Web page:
To most television viewers, John O’Hurley (photo credit, Virginia Sherwood/NBC) is best known for his role of J. Peterman on “Seinfeld,” or his nearly 12-year daytime-television career on shows including “The Young and the Restless,” “All My Children,” “Loving,” “Santa Barbara” and “The Edge of Night,” or being crowned the ultimate champion on the very first season of “Dancing With the Stars.” However, this is the time of year when John goes to the dogs — literally.
On Thanksgiving Day, from noon to 2 p.m. in all time zones (directly following the Macy’s Thanksgiving Day Parade), John will be hosting the ninth annual “National Dog Show Presented by Purina” on NBC. And believe me, they didn’t have to twist his arm to get him to return to his hosting duties!
Celebrity Extra: I know you’re a dog lover, but what are some particular aspects about “The National Dog Show Presented by Purina” that keep you coming back?
John O’Hurley: Well, I think for us it’s the happiest day of the year. We go there, and we are surrounded by 2,000 dogs. Our favorite time is not really what’s going on in the ring there, but rather when my wife and I take a walk backstage and see all the breeders and all the dogs, and walking up and down the aisles. It’s pretty spectacular to see 165 different breeds.
CE: Now, I know you already know quite a bit about dogs, being a dog owner and all, but you must learn a lot more about them just through your hosting duties.
JO: Well, thank goodness I have David Frei with me, who is the most knowledgeable man in the world of dogs, and there’s nothing he does not know about them. So a little of that has rubbed off on me in a good way.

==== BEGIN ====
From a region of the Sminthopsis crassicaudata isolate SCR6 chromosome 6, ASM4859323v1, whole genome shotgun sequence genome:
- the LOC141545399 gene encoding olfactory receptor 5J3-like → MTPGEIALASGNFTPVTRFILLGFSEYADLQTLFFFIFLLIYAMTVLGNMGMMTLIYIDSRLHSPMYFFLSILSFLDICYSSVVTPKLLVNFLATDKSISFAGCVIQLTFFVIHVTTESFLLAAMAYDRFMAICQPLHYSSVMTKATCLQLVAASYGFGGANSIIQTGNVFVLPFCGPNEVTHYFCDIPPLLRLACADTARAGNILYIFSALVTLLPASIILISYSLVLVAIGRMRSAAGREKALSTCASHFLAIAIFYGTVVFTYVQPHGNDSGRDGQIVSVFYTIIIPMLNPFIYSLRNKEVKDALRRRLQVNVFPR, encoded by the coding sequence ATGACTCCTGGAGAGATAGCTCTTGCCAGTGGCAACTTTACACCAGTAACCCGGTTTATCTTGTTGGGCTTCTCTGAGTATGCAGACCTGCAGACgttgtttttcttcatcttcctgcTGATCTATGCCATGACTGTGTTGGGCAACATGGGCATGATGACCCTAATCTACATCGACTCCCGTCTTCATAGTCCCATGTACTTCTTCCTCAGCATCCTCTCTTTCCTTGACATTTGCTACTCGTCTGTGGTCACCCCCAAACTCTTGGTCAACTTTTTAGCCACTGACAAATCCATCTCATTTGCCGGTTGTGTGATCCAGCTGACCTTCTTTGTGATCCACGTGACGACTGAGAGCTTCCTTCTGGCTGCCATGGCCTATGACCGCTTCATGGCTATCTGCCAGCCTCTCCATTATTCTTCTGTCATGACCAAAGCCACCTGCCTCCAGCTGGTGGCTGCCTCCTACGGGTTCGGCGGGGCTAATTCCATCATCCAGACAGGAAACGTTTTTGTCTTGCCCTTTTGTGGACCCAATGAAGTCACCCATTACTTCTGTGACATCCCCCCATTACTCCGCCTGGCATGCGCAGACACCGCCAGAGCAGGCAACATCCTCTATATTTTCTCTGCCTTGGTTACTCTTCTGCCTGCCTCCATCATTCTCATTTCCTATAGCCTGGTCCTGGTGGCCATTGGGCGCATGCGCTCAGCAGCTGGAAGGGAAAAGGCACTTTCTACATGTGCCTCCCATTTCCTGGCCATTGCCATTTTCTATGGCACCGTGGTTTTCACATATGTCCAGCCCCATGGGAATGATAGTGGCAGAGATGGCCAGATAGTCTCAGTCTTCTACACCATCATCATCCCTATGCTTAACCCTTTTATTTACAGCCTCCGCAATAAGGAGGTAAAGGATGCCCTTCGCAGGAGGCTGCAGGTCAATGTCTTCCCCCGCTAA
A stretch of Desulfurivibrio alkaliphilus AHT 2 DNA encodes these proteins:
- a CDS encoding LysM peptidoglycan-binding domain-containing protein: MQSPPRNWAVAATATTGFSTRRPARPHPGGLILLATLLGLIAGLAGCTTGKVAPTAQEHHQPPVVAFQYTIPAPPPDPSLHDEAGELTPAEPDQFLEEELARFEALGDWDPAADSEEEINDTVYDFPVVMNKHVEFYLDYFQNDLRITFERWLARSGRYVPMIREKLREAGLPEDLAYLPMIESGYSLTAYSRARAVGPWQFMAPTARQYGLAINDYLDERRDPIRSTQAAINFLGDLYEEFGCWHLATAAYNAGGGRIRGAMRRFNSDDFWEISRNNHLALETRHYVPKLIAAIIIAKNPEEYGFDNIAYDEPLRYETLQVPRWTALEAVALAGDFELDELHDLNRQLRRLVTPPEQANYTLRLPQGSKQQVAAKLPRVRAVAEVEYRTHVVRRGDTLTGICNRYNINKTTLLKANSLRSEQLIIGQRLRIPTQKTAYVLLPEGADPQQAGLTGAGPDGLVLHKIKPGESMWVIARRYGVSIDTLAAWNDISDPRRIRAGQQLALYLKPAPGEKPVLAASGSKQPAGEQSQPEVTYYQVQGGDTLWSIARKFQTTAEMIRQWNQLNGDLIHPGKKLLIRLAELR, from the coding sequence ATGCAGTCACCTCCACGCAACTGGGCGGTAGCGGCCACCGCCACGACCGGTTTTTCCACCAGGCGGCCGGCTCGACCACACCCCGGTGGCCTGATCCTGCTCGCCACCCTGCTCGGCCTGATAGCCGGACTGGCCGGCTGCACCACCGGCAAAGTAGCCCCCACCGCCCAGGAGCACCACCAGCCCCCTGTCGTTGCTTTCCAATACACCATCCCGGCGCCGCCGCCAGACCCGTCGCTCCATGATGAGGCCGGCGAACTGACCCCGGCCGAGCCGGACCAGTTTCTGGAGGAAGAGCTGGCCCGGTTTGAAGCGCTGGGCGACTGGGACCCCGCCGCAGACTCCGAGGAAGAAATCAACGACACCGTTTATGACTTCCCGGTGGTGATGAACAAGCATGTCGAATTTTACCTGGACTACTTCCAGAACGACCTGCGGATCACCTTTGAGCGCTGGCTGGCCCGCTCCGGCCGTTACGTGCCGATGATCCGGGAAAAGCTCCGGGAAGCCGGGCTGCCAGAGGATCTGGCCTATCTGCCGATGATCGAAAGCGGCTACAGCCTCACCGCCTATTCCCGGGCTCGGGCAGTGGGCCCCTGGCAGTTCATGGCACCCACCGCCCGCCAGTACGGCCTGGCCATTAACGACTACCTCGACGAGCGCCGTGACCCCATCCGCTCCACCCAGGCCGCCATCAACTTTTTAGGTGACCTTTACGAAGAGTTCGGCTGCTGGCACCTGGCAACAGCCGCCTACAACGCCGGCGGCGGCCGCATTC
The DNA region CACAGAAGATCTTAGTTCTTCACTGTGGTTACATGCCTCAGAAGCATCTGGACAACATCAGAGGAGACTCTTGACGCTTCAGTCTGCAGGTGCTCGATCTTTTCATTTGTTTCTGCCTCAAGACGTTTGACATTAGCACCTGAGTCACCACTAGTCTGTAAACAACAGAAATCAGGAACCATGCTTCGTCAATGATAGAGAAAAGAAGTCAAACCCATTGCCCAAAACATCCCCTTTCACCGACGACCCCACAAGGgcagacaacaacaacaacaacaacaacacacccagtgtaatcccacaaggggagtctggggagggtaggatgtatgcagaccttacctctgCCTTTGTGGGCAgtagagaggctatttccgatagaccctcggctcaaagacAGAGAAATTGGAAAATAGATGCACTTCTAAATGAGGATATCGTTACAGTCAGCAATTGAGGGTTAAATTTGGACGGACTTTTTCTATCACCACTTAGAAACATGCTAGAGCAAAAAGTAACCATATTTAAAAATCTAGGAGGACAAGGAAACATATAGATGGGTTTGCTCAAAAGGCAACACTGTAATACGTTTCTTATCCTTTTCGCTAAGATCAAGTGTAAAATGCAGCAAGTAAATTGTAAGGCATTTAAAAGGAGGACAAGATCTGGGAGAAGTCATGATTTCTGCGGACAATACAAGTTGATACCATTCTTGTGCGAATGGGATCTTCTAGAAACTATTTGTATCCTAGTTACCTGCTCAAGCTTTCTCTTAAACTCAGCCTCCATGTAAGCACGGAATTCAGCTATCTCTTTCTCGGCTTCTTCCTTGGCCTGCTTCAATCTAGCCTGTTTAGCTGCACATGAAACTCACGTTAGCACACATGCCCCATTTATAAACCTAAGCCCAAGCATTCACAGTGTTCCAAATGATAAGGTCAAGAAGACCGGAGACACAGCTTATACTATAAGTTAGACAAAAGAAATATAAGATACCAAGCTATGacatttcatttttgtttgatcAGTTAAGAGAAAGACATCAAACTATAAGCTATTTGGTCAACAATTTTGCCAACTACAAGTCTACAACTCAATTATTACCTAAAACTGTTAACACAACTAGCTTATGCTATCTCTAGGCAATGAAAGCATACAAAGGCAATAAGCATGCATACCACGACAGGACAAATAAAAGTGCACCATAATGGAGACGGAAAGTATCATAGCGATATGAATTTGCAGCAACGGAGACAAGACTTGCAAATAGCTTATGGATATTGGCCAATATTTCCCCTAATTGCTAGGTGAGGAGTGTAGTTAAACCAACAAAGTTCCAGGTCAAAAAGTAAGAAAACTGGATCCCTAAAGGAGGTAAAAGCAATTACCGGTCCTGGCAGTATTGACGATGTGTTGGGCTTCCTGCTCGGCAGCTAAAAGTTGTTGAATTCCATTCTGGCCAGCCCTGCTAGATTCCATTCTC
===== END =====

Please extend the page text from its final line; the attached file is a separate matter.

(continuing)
CE: I’m excited that this year they are introducing a bunch of new dog breeds. Especially the Cane Corso, which is a mammoth but is the sweetest dog in the world, and also the Bluetick Coonhound. What are you excited about?
JO: Definitely that! We did our photo session, and David and I — you want to talk about never working with kids or animals! — we had to work with all six of them. To try to get one photo together, it took nearly four hours. It is exciting to introduce that many new breeds, and they are all beautiful dogs.
CE: What part of the actual hosting duties do you look forward to most when you do this?
JO: My favorite part is when the Irish Setter comes into the ring. It represents to me what a beautiful dog should look like. The way the hair is cut — it’s such an athletic movement when the dog comes in, and it’s just beautiful to me. So I always look for the Irish Setter.